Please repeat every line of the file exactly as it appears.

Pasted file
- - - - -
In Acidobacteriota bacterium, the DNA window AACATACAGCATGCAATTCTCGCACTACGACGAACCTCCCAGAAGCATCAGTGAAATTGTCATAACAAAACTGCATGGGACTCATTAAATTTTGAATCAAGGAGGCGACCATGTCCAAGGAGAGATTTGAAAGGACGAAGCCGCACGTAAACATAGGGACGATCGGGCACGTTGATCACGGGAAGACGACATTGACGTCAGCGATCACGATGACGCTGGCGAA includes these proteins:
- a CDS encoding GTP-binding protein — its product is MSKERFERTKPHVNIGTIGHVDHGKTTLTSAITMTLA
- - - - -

In Acidobacteriota bacterium, the DNA window AACATACAGCATGCAATTCTCGCACTACGACGAACCTCCCAGAAGCATCAGTGAAATTGTCATAACAAAACTGCATGGGACTCATTAAATTTTGAATCAAGGAGGCGACCATGTCCAAGGAGAGATTTGAAAGGACGAAGCCGCACGTAAACATAGGGACGATCGGGCACGTTGATCACGGGAAGACGACATTGACGTCAGCGATCACGATGACGCTGGCGAA includes these proteins:
- a CDS encoding GTP-binding protein — its product is MSKERFERTKPHVNIGTIGHVDHGKTTLTSAITMTLA